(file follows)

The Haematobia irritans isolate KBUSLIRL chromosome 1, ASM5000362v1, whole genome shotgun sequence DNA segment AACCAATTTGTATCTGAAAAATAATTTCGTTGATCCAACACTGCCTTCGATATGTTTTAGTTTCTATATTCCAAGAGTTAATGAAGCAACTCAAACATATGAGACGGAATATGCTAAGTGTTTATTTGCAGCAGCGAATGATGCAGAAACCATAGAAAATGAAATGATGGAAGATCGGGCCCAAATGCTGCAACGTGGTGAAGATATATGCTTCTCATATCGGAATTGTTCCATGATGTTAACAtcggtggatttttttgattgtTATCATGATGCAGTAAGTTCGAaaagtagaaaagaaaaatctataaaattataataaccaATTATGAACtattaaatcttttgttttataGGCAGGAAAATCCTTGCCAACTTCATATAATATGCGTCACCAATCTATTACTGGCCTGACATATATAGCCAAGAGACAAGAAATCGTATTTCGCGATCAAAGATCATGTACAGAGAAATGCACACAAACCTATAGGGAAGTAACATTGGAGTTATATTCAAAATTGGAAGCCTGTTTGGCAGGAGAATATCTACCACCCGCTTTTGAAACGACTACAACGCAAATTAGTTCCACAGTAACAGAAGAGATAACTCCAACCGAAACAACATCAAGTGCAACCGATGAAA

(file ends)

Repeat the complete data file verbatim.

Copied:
The Haematobia irritans isolate KBUSLIRL chromosome 1, ASM5000362v1, whole genome shotgun sequence DNA segment AACCAATTTGTATCTGAAAAATAATTTCGTTGATCCAACACTGCCTTCGATATGTTTTAGTTTCTATATTCCAAGAGTTAATGAAGCAACTCAAACATATGAGACGGAATATGCTAAGTGTTTATTTGCAGCAGCGAATGATGCAGAAACCATAGAAAATGAAATGATGGAAGATCGGGCCCAAATGCTGCAACGTGGTGAAGATATATGCTTCTCATATCGGAATTGTTCCATGATGTTAACAtcggtggatttttttgattgtTATCATGATGCAGTAAGTTCGAaaagtagaaaagaaaaatctataaaattataataaccaATTATGAACtattaaatcttttgttttataGGCAGGAAAATCCTTGCCAACTTCATATAATATGCGTCACCAATCTATTACTGGCCTGACATATATAGCCAAGAGACAAGAAATCGTATTTCGCGATCAAAGATCATGTACAGAGAAATGCACACAAACCTATAGGGAAGTAACATTGGAGTTATATTCAAAATTGGAAGCCTGTTTGGCAGGAGAATATCTACCACCCGCTTTTGAAACGACTACAACGCAAATTAGTTCCACAGTAACAGAAGAGATAACTCCAACCGAAACAACATCAAGTGCAACCGATGAAA